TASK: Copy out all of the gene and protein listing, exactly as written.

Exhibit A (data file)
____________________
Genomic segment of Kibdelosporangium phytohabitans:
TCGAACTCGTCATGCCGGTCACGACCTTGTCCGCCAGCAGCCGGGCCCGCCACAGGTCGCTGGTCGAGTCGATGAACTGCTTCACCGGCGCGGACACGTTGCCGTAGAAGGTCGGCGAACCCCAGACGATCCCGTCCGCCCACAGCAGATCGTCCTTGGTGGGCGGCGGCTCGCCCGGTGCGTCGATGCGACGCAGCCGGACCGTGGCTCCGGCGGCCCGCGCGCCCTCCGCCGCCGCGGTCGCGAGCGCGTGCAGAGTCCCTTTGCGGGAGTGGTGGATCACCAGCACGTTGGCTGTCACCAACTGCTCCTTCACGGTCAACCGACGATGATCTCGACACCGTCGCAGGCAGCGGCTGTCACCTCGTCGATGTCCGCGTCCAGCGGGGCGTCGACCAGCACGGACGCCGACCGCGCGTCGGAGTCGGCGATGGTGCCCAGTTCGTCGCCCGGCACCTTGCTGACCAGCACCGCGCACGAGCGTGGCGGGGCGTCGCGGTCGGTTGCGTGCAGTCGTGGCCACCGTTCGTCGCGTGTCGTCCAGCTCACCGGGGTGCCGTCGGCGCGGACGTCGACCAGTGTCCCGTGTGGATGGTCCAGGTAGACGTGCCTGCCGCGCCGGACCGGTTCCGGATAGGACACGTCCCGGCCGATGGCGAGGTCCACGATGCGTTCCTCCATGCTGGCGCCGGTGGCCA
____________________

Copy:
Genomic segment of Kibdelosporangium phytohabitans:
TCGAACTCGTCATGCCGGTCACGACCTTGTCCGCCAGCAGCCGGGCCCGCCACAGGTCGCTGGTCGAGTCGATGAACTGCTTCACCGGCGCGGACACGTTGCCGTAGAAGGTCGGCGAACCCCAGACGATCCCGTCCGCCCACAGCAGATCGTCCTTGGTGGGCGGCGGCTCGCCCGGTGCGTCGATGCGACGCAGCCGGACCGTGGCTCCGGCGGCCCGCGCGCCCTCCGCCGCCGCGGTCGCGAGCGCGTGCAGAGTCCCTTTGCGGGAGTGGTGGATCACCAGCACGTTGGCTGTCACCAACTGCTCCTTCACGGTCAACCGACGATGATCTCGACACCGTCGCAGGCAGCGGCTGTCACCTCGTCGATGTCCGCGTCCAGCGGGGCGTCGACCAGCACGGACGCCGACCGCGCGTCGGAGTCGGCGATGGTGCCCAGTTCGTCGCCCGGCACCTTGCTGACCAGCACCGCGCACGAGCGTGGCGGGGCGTCGCGGTCGGTTGCGTGCAGTCGTGGCCACCGTTCGTCGCGTGTCGTCCAGCTCACCGGGGTGCCGTCGGCGCGGACGTCGACCAGTGTCCCGTGTGGATGGTCCAGGTAGACGTGCCTGCCGCGCCGGACCGGTTCCGGATAGGACACGTCCCGGCCGATGGCGAGGTCCACGATGCGTTCCTCCATGCTGGCGCCGGTGGCCA